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Roxio Easy Vhs To Dvd 3 Plus Resolution Question

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I have Roxio VHS to DVD 3 Plus (Build 301B91B ENU). My source is a Hi8mm Digital Tape. From Record, Edit, and Save Option, when I export, at best quality, the captured video to my COMPUTER folder, the software gives me a resolution choice of 640 x 480 OR 720 x 480. The same exported video at 640 x 480 has a much larger file size that when it is exported at resolution 720 x 480 to my COMPUTER folder. Both files (640 X 480) and (720 X 480) exported to my COMPUTER folder, have all other parameters equal (i.e. both have the data rate = 15000 and export with best quality setting).

For example, when I exported to my COMPUTER 1 min duration of a captured Hi8mm tape, the size of the file exported at 640x480 is 123,716 KB and the size of the exported at 720x480 file is 70,738 KB – much smaller file size in my COMPUTER folder:

 

Does that mean that the 640x480res file is higher quality when I use the COMPUTER file for future edits? If not, why the larger size?

 

Thanks,

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The file size is an indication of the Quality and it appears you have not set yours high enough...

 

EVD has a default of midrange and it will not retain what you like, so it must be set each and every time:

 

post-39730-0-14408500-1481894051_thumb.jpg

Likewise, the Resolution numbers are selectable through the Drop Box and are dependent on the type of file you intend to export to.

 

post-39730-0-51716500-1481894072_thumb.jpg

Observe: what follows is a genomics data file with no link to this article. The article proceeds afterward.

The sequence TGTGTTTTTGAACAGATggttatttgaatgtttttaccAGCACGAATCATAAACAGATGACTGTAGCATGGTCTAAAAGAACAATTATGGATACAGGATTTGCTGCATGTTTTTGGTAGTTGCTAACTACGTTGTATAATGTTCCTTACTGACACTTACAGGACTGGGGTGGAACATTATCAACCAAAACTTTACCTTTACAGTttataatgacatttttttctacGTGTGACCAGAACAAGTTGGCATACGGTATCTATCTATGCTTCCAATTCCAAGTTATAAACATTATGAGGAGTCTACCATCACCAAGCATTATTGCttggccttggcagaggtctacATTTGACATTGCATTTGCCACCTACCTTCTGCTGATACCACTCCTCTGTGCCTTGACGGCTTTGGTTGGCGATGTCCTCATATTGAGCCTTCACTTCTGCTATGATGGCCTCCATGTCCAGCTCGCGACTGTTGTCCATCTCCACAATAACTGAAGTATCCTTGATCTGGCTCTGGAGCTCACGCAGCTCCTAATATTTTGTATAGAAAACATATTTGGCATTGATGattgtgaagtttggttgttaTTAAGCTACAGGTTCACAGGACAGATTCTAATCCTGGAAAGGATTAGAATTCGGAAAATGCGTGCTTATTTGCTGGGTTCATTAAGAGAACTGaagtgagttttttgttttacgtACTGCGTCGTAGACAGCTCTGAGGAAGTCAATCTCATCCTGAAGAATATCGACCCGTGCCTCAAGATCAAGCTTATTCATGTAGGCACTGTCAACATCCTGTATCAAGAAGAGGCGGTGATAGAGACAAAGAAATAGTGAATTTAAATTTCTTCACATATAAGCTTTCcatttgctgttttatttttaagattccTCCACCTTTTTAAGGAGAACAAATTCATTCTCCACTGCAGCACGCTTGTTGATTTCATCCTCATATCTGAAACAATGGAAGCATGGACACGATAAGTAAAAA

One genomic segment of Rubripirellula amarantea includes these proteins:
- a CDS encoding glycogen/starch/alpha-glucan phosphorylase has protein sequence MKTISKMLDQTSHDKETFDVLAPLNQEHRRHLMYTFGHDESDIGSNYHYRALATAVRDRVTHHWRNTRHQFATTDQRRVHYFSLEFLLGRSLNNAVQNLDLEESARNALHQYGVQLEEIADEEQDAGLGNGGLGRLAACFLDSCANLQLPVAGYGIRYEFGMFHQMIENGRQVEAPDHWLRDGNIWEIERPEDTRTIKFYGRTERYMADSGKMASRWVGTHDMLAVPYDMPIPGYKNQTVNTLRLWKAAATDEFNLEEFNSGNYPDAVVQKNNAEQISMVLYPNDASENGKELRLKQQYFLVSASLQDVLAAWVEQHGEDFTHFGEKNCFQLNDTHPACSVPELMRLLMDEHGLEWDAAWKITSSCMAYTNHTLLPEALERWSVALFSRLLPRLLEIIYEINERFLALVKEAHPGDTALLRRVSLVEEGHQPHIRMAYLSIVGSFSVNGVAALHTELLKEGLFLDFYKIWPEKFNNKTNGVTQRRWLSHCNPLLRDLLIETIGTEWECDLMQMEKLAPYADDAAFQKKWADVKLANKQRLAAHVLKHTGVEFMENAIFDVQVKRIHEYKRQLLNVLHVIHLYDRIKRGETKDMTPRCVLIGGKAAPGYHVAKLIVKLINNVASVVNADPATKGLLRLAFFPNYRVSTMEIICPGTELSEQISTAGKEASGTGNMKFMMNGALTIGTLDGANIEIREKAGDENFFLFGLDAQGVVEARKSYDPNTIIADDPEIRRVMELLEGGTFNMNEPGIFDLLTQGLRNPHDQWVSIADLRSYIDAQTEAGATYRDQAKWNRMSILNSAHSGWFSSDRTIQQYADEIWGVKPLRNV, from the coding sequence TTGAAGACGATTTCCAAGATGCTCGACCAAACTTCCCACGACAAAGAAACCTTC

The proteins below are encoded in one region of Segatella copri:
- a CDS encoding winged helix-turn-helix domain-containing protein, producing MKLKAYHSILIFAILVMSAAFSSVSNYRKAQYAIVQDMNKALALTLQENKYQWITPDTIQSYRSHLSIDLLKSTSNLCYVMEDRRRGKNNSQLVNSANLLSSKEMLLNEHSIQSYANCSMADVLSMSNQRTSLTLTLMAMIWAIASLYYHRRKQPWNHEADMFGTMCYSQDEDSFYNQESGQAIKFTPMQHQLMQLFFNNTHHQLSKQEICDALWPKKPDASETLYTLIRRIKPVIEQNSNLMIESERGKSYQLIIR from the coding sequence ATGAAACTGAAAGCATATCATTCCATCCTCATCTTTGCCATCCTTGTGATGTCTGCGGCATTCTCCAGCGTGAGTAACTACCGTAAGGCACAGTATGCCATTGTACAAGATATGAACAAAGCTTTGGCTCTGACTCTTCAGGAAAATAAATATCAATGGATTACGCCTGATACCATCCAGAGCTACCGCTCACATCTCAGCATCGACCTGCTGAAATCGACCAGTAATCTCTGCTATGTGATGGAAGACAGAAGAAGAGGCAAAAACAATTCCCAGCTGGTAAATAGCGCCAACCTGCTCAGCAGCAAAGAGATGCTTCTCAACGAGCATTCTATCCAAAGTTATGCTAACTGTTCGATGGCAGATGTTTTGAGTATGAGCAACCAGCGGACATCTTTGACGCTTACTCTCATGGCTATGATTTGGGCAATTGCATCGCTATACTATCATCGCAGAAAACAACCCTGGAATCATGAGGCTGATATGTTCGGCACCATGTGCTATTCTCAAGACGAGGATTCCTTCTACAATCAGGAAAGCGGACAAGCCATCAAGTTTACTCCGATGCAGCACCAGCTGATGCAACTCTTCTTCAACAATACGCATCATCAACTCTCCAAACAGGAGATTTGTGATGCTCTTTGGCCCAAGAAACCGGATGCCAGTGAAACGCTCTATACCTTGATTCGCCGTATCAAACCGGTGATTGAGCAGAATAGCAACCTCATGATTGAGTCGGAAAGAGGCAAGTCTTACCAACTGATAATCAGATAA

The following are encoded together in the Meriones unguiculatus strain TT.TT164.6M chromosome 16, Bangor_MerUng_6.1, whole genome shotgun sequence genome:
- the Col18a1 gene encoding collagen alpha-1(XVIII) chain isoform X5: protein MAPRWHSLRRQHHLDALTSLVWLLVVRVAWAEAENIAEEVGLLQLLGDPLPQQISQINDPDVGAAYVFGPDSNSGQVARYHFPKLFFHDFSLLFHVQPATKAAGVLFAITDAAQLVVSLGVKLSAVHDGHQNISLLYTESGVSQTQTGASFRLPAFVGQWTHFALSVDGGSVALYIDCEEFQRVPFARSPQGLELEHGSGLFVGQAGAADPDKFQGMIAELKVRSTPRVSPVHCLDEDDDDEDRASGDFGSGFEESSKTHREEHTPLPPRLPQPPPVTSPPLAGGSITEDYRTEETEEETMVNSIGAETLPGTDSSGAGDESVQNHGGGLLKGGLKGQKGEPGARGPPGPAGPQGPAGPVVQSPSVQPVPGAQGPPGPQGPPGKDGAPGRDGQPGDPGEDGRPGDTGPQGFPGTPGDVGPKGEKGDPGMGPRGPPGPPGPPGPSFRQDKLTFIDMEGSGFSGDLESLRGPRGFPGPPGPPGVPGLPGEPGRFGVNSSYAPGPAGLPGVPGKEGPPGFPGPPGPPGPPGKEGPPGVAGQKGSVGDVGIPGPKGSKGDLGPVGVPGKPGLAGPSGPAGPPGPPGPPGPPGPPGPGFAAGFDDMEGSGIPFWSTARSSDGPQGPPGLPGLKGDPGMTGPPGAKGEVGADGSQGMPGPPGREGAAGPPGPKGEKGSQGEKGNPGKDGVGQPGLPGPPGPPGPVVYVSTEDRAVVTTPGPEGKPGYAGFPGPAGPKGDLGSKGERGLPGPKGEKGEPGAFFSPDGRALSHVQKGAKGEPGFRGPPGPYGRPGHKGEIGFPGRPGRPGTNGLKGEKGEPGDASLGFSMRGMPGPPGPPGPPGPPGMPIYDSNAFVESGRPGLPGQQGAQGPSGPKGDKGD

Take a look at your project and see if those things might be the culprit ;)

 

One tip - check the Properties/Details of your captured file. You do not want to exceed these as it can actually degrade quality when you attempt to render up... But EVD does capture in HQ so that is where it should stay.

 

Keep us informed -_-

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As a follow-up:


Additional testing in Roxio VHS to DVD 3 Plus (Build 301B91B ENU), in my attempt to capture a Hi8mm Digital Tape using an S-Video connecter.


It captures the video at bit rate 224kpbs into my Captured Videos folder. I did not see an option to adjust quality on capture - so does it automatically capture this AS the BEST quality - no choice?


Since the resolution for the source is 560x480, it makes sense to me to Export the captured video, using "Record, Edit, and Save Option", at the lower Resolution option of 640x480. I want the best quality so I moved the Quality bar to "Best Quality" - the higher I move the quality bar to the "Best Quality" the more the export file bit rate is increased.


Using 640x480 at "best quality", it exports the video to my COMPUTER folder with bit rate 1536kpbs (much higher compared to captured video bit rate of 224kpbs) - WHY IS THE CAPTURED bit rate so much lower - is the capture function not capturing the video at "best quality"?


Thanks in advance for any insight on what is happening.


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I really am at a loss to understand this!

 

EVD captures at 720 X 480 8000 kbps no matter what!!!

 

The 224 kbps you mentioned above is only the Audio rate, also automatic You will see it added to the 8000 as the 'Total bitrate' in Properties.